The B.I.G Change: Change Starts at Home
EAI launched Change Starts at Home to expand our work with Nepali women and girls. This unique project has been designed to test our social behavior change and norms methodologies with rigorous academic research and independent impact assessment.
A Project of —
Nepal, UK Department for International Development (DFID); Emory University; South African Medical Research Council (MRC)
Project Mission — Working with couples to prevent intimate partner violence in Nepal.
The program had a very influential impact in our life. Earlier he did not talk to me about any of his plans… Now we talk to each other about most of the things we do. Even our sexual relationship only happens after mutual content.”
– Bikani, Change Start at Home participant
According to our baseline survey, conducted in 2016, with 1,800 women spread across three Nepalese districts (Nawalparasi, Chitwa, and Kapilvastu), 1 in 3 (30.3%) women reported physical and sexual partner violence within the last year. At the same time, nearly a third (29%) had experienced emotional partner abuse.
Across the three districts, 360 married couples participated in the nine-month intervention, which included a comprehensive curriculum – the B.I.G Change Curriculum – weekly interactive Listening and Discussion Group meetings, community outreach activities and an innovative 39 episode radio drama series call Mutual Understanding (Samajdhari). Combined, these components address social norms, attitudes, and behaviors that perpetuate violence against women and girls.
Change Starts at Home (Change) is a continuation of the ground-breaking work implemented in our UNTF funded, multi-award-winning Voices program. Part of the Department for International Development (DFID)’s flagship ‘What Works to Prevent Violence Against Women and Girls’ research and innovation program, Change is one of 13 innovation grants, led by the South African Medical Research Council. A key part of the ‘What Works’ focus is to generate rigorous evidence on what is effective to prevent VAWG. For this, EAI works with Emory University. Our local partners include Interdisciplinary Analysts (IDA) and Vijaya Development Resource Center (VDRC)
The project’s primary objective was to give married couples the knowledge, skills, and space to safely address power imbalances in their relationships, the impact is reinforced by activities that aim to bring couples, their families, and community leaders together in a movement to change social norms, attitudes, and practices. As a result of the program, couples reported they are arguing less, making decisions together and discussing financial plans. Couples are sharing household chores, childcare, and engaging in consensual sexual relations.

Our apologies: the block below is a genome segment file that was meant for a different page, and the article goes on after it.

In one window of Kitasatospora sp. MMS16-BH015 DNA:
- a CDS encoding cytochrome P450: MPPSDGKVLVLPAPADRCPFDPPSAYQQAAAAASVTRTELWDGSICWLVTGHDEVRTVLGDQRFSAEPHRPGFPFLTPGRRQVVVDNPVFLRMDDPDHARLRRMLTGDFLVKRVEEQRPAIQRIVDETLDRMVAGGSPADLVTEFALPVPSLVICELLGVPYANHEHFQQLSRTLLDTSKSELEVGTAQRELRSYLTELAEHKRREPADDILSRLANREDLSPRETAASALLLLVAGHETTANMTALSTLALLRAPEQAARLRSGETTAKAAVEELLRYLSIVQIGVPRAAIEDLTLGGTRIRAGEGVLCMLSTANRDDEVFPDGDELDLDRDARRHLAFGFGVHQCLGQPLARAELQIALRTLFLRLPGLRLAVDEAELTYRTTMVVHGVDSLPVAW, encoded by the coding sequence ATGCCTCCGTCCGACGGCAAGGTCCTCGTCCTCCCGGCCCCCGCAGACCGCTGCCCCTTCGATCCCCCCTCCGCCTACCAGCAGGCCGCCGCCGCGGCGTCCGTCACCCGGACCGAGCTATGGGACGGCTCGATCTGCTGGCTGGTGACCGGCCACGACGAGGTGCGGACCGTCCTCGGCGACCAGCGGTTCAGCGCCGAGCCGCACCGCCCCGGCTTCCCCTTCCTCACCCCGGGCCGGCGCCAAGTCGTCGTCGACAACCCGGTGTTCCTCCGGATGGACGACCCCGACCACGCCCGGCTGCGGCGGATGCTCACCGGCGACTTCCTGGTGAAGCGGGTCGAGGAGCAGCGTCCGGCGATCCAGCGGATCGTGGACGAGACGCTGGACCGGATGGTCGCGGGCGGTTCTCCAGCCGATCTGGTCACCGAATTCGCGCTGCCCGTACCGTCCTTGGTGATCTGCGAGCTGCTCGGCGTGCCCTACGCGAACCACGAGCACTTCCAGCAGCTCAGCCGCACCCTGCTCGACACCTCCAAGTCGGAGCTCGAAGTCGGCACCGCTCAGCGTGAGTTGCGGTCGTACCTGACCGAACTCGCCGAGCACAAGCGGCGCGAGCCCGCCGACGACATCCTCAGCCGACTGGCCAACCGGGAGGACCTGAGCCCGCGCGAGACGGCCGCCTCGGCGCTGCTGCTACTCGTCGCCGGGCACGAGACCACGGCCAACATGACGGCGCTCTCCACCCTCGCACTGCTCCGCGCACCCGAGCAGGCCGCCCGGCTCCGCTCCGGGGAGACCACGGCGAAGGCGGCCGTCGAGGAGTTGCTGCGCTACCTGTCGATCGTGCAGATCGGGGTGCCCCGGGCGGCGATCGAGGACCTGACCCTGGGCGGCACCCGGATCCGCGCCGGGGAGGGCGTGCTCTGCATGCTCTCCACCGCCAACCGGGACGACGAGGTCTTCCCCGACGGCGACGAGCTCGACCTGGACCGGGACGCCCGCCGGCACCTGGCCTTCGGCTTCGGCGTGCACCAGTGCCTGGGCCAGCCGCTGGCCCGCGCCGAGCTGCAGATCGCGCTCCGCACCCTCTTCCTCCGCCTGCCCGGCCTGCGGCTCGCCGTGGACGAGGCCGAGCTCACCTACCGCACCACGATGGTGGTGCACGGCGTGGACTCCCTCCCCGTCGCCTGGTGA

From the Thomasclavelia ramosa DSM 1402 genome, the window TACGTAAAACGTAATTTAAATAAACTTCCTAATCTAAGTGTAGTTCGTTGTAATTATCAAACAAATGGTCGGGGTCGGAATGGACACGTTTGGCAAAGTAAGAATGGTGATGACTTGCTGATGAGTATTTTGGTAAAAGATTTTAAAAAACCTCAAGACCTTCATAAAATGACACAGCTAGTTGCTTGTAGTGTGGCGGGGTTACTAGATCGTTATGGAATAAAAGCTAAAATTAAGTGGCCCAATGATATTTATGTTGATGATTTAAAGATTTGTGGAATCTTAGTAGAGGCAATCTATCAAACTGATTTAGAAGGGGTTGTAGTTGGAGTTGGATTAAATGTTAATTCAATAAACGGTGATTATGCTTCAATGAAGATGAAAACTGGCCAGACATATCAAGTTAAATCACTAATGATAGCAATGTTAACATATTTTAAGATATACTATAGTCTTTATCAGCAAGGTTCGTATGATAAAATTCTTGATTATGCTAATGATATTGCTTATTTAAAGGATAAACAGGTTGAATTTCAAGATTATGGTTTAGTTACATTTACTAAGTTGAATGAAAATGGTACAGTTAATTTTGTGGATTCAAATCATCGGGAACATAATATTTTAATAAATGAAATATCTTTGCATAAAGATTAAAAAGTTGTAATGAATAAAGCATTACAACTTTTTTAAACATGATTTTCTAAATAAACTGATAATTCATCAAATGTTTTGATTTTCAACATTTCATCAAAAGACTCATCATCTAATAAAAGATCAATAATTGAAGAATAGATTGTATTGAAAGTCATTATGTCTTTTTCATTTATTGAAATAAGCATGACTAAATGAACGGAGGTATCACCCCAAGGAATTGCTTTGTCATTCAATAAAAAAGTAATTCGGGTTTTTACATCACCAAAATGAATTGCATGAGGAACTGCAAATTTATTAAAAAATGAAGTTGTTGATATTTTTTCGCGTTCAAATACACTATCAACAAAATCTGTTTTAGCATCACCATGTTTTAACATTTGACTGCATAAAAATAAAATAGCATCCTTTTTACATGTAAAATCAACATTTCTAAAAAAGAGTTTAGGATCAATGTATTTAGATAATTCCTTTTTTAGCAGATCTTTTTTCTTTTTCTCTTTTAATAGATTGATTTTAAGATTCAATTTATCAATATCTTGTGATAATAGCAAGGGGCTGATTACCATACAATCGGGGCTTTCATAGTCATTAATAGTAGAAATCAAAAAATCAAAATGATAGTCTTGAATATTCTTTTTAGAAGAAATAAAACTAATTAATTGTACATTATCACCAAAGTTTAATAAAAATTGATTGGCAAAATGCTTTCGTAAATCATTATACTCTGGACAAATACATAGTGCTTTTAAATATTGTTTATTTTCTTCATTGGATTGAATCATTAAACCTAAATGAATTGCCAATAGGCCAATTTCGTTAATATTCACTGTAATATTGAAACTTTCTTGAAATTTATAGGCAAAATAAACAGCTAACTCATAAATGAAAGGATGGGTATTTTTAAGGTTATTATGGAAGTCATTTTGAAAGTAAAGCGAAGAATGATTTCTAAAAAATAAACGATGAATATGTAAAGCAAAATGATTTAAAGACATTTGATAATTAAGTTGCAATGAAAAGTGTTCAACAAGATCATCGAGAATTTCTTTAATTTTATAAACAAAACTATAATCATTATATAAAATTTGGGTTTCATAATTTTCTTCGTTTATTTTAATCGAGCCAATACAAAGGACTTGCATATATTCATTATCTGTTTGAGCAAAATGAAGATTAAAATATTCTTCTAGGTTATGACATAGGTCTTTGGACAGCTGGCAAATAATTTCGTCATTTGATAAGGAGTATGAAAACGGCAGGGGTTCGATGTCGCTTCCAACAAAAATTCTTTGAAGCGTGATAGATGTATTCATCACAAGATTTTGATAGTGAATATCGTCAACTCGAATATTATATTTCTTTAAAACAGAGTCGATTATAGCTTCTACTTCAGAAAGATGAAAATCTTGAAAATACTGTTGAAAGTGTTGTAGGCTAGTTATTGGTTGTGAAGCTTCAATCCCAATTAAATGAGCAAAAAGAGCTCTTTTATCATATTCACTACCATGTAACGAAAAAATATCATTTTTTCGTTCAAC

"We learned how to analyze the consequences of our behavior and how it will impact us. Now, even when I get angry, I remember the things that were discussed in the sessions and try to tame my temper."
The Change Starts at Home intervention is part of a randomized controlled trial (RCT) implemented by Emory University that focuses on the impact of activities on IPV rates and norms at the community level. The final phase of the study is currently underway. The goal of the endline data study is to prove that one year after the initial program ended, the normative changes between the couples are far-reaching and long-lasting.
Additionally, EAI received a grant from the World Bank (link to project page) to study the impact of norms diffusion. Evidence supporting the best strategies to measure and track norms change at the community level is nearly nonexistent. Most evidence is produced via laboratory experiments or game theory leaving IPV researchers without tools and processes to determine the impact and pathways to larger-scale norms change. The World Bank-supported study will contribute to minimizing the gap in evidence on the diffusion of gender norms in low-income settings with the end-goal of preventing violence against women (VAW) more broadly. Finally, EAI is in the process of combining all of the Change Starts at Home materials into a toolkit that can be made available to peers and practitioners to scale the impact of this important work.
Impact & Reach of this Project
of couples completed the program.
Married couples participated in this nine-month program.
Couples said that they noticed a positive change in themselves or in their relationship.
I know if it weren’t for my wife, then my home would have been destroyed. My wife endured everything in the hope that I would change and now we have a good relationship… I even tell my friends and neighbors about the good things I have learned from the radio program and the weekly sessions. Ashram
Change Starts at Home participant
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